But shoppers, for a variety of reasons, don’t want to do away with shopping in brick-and-mortar stores entirely. They value customer service, the ability to see and feel products and the ability to take products home immediately.
The key for retailers is to eliminating hassles. They can do that is by offering in-store pickup for online orders, a common practice among larger retailers, and making sure there is plenty of inventory for popular gift items, Geise said.
They need to figure out ways to make “shopping more convenient and easier,” she said.
Small business can thrive
Many local retailers are putting their energy into Small Business Saturday, a marketing effort developed by American Express to encourage customers to shop at locally owned businesses. Over time, however, it’s become an integral part of consumers’ holiday shopping plans during the long Thanksgiving weekend.
The WSU study shows that 67% of Pacific Northwest residents planned to shop on Small Business Saturday, just a few percentage points below Black Friday.
The study also notes that a higher number of Eastern Washington shoppers — 64%— were more aware of Small Business Saturday than those in Western Washington (52%).
Locally, Small Business Saturday is one of the region’s most profitable shopping days, according to data from Womply, a San Francisco firm that provides transactions and online review data for small businesses.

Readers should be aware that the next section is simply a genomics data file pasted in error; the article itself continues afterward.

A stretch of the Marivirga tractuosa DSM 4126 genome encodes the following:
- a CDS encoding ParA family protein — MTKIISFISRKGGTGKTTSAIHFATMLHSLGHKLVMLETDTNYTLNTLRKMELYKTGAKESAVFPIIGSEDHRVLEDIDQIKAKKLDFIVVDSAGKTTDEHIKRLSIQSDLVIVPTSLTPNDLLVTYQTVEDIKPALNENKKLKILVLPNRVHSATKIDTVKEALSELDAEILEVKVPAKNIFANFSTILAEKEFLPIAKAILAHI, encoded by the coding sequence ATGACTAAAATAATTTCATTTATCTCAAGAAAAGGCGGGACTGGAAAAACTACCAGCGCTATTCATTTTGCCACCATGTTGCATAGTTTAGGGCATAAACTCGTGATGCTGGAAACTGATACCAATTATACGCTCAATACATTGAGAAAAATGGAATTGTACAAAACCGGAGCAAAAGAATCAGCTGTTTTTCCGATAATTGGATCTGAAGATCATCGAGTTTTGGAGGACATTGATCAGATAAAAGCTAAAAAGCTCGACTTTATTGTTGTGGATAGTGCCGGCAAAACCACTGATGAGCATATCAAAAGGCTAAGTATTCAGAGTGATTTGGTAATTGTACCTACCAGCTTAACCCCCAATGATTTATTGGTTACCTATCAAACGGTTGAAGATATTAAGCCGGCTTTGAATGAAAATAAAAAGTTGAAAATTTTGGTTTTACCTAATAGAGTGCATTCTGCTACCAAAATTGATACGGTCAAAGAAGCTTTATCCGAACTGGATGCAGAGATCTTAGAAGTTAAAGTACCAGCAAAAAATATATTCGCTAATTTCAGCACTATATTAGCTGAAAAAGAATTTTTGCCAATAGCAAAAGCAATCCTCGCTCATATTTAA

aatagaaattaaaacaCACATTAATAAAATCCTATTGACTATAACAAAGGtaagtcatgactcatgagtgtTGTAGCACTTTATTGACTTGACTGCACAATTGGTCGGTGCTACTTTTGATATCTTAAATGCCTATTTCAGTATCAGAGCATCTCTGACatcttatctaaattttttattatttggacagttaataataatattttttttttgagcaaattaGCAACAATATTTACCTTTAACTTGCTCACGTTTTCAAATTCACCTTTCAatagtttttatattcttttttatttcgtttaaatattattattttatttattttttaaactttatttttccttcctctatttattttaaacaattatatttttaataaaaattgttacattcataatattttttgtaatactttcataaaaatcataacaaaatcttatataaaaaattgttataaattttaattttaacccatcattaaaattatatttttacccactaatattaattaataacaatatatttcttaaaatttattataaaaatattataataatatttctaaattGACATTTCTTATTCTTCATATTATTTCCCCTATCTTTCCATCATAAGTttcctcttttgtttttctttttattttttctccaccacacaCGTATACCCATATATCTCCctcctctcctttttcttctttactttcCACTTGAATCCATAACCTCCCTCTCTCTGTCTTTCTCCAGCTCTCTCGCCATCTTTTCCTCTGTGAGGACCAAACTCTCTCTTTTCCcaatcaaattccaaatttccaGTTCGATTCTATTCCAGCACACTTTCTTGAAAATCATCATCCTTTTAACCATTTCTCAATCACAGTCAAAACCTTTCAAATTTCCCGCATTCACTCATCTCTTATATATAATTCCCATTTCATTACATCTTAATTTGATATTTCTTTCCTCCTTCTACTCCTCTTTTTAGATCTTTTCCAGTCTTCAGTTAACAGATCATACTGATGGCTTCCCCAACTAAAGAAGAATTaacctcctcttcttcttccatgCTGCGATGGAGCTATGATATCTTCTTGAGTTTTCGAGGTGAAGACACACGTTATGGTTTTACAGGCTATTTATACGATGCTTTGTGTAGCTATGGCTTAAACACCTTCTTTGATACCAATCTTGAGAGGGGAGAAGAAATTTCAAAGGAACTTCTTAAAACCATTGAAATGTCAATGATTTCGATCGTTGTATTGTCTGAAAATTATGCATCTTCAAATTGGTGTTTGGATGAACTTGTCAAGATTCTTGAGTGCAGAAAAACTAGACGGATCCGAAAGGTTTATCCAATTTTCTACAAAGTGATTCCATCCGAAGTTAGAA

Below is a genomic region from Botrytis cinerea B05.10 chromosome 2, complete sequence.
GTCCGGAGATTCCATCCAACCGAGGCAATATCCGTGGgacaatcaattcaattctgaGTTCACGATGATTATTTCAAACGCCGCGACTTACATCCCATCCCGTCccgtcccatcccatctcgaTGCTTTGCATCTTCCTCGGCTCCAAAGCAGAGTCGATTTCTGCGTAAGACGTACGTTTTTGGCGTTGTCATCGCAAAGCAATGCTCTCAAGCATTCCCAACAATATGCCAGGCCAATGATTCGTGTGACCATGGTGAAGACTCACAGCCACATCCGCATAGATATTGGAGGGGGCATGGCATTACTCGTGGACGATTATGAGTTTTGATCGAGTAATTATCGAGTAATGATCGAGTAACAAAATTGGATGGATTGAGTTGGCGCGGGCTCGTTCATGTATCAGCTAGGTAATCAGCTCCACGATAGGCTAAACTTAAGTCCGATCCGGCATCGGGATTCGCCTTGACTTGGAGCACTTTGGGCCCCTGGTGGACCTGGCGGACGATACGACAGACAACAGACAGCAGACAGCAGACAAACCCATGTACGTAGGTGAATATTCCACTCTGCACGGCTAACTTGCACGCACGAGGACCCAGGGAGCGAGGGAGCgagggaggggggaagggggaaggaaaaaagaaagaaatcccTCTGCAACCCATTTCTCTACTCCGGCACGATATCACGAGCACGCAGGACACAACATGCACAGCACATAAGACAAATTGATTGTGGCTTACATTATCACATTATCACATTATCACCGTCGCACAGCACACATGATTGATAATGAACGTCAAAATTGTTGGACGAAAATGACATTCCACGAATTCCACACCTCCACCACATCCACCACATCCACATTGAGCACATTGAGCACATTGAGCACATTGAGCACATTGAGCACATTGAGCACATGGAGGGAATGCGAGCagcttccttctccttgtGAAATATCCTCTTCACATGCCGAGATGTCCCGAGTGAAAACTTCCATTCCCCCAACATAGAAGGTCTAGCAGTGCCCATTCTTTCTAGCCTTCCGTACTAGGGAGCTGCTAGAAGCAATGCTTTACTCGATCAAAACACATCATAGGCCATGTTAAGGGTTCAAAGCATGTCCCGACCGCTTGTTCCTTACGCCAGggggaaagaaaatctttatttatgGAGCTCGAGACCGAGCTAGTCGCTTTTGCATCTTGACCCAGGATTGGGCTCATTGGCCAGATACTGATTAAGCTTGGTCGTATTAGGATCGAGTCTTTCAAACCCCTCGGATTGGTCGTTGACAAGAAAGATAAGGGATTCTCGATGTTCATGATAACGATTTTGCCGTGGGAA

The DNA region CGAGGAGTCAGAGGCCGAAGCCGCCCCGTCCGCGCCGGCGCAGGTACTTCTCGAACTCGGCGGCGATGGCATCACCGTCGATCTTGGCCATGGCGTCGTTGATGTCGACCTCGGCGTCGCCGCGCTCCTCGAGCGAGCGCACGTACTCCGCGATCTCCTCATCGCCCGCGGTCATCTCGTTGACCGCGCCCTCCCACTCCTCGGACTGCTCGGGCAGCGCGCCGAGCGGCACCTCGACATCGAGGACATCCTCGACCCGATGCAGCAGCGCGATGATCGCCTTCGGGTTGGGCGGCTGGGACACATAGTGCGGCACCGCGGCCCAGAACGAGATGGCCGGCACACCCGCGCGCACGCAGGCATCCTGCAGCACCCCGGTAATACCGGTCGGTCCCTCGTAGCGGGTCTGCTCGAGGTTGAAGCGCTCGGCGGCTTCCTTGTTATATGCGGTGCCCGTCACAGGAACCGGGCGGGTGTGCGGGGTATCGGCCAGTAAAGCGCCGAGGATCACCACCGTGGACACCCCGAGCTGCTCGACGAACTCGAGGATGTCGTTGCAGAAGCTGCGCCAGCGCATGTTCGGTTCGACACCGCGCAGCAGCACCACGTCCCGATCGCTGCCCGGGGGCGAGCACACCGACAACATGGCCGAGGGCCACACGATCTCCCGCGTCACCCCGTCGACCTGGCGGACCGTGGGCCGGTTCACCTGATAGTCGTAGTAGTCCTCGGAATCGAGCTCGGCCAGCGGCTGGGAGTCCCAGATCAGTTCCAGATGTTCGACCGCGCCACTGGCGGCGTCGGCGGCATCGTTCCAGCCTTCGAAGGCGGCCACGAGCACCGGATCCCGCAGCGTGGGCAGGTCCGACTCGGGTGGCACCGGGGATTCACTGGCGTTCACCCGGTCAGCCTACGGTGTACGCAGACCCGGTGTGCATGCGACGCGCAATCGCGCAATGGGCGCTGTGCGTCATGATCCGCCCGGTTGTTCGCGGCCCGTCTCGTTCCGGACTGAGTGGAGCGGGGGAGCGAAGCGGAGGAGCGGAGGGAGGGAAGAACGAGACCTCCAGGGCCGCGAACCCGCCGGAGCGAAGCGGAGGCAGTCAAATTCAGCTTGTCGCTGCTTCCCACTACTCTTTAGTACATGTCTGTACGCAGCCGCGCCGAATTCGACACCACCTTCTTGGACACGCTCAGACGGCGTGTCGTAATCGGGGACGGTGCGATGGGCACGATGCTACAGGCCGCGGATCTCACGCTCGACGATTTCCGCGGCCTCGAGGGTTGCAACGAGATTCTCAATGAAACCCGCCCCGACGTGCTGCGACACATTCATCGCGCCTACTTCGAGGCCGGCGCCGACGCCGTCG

Yakima retailers generated average revenues of $1,465 on Small Business Saturday in 2018 — about 55% more than a typical day, Womply reported
“Clearly there’s something going on,” said Brad Plothow, vice president of corporate marketing for Womply. “A great recognition or a great affinity with local businesses.”
Small businesses can also capitalize on last-minute shoppers. The days leading up to Christmas — Dec. 24, Dec. 20 and Dec. 23 — were top revenue days in 2018 for local Yakima retailers, according to Womply data.
“When you have a condensed shopping window and people who are prone to procrastinate, that bodes well for a small business,” Plothow said.
The holiday retail strategy for Farmgirl Pickings, a gift and home décor shop in Yakima, includes both discounts and a shopping experience that will keep shopping fun and stress-free, said owner Cindy Reed.
Reed believes the in-store experience is key. It starts when the shopper enters the retail space, which Farmgirl Pickings shares with another retailer, KH Limited.
“One of the first things they say when they come in is that it smells good,” Reed said about the scents generated by the candles displayed throughout the store.
Then there are displays of holiday merchandise and gifts for foodies, such as gourmet waffles and s’more kits. The store also makes a point of selling items made locally or within the Pacific Northwest.
“It’s bringing together a lot of fun things, Reed said.
Reed said the two retailers plan to open late as Christmas gets closer and to organize events, such as a shopping date night for couples.
“It gives you a different experience from a mall or a big box store,” she said.